Magazine editors: creative story tellers
Thank you: Grace for opening the door onto Australian creativity
Welcome: Any new visitors to my blog – Daily Imprint, a place where I hope you can visit regularly for inspiration from all sorts of creative types – from interior designers to artists, photographers and writers, among many others.
Let’s get started: During the day I’m lucky enough to be deputy editor of an Australian interiors magazine Real Living. I recently read that if you love your job, you don’t work a day in your life – that’s true of what I do: visiting people’s homes, interviewing creative types, showcasing amazing interior design and sourcing great buys as well as brainstorming feature ideas, writing, commissioning and reading proofs all to make the best magazine possible… plus so, so much more. I never look at the clock – except maybe to say, “It can’t be that time already.” Through Real Living I have met some incredibly talented people. Most importantly, for me, they’re inspiring too. There’s no greater motivator than to meet someone who is passionate about what they do – it makes me want to stretch that little higher to the skies. This week I want to showcase some people who I truly admire – not only for their output but for their outlook on life. I hope they give you a buzz, too.
[Note: All photos, unless otherwise noted, are courtesy of Real Living Magazine]
Today… I want to start at the beginning. Before blogs there were magazines. This is where the ball got rolling of showcasing people, places and ideas. And, importantly, it’s where bloggers turn to every day for pics. Creating a magazine is no easy task and some do it with more flair than others. Here are two of my favourites…
Image courtesy of Elsa Dillon.
How has your own personal interior style come about? I’ve never been asked this question before and it feels quite indulgent to ponder your own interior style because you never quite see yourself as having a particular style. Working in the business you are always looking at others style so I’ve tried to step back and decipher my own home – it’s hard to see it with fresh eyes to be honest. What look is it exactly and how has it come about, my thoughts: I think interior styles are an extension of your personal style and I also think it is intrinsic to where you grow up. I grew up in Africa, it was a part of my life for so long and I do see that influence reflected in my interior style as a constant. From the love of lanterns for night lighting (I even love the smell of the citronella in them), to the raw earthy colours and textures of the rugs, sofas, cushions and throws that I have collected over time. I think it is very important to create very welcoming spaces; you want a home to comfort you and feel tranquil. You want to be allowed to curl up on the sofa or sit on the edge of a coffee table and flick through well-thumbed books. So my furnishings are soft, tactile and the lighting is low and moody – not unlike being in a tent in the bush at night if that makes sense? I also have a genuine love of old Australian houses, especially beach cottages, and they inspire a sense of casual interior again – sand through the house, old fly screen doors and marble-top kitchen benches worn down over years. Important to not just see an interior but feel it and through these emotions I think my interior style has developed. I also love Australian native plants, the colours of the desert and the richness of Aboriginal artworks – not dissimilar to the things that inspire me from Africa really. So I think my interior style is a romanticism of Africa and Australia. It’s casual and classic and that is really how I like to live and it’s my own personal style too.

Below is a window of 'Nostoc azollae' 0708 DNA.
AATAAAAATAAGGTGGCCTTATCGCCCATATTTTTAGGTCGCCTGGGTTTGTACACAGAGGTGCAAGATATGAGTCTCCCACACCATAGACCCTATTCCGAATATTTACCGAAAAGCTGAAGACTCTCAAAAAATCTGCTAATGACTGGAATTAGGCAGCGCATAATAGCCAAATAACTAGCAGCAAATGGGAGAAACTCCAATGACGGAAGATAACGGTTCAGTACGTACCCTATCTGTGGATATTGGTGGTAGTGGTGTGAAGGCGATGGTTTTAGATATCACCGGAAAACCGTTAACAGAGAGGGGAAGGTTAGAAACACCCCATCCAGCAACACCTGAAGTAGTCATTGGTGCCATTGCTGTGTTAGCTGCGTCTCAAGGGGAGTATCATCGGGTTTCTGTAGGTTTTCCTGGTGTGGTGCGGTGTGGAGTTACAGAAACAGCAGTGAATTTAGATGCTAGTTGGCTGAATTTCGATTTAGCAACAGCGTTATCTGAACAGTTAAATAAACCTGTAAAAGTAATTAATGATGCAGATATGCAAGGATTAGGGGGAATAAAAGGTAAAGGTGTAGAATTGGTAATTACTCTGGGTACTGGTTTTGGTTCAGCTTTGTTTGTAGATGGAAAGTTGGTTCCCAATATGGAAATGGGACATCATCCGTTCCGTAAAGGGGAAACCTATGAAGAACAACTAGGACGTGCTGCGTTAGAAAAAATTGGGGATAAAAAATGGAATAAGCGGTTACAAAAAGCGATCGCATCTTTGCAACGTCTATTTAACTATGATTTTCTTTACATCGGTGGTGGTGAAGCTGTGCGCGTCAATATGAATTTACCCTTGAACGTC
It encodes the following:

How would you describe Real Living? We are not precious, we are down to earth - but we have great style.
How is it different to other interior mags? Real Living’s demographic is much younger and hipper than other interior magazines. We source everything in the magazine for our readers (no other interior magazine captions all their products, and I mean all their products). We always aim to showcase affordable homewares and furniture and love the challenge of hunting out a bargain. Most interior magazines act as an inspirational source, Real Living is inspirational but also actionable – fall in love with an item in the magazine and you can go out and buy it (and afford it too)! We really are an affordable interior, lifestyle bible and that sets us way apart from all the others.
Where do you look to for inspiration for the mag? Believe it or not but Italian Vogue gives me great hits of inspirations. I love flicking through overseas fashion magazines in general and translating fashion ideas into interior ideas. You’d be amazed at how closely linked they are. Interior blogs (such as Absolutely Beautiful Things) are increasingly becoming a new source of ideas and interior books also give me inspiration - check out: Home is where the heart is? by Ilse Crawford and Midwest Modern by Amy Butler.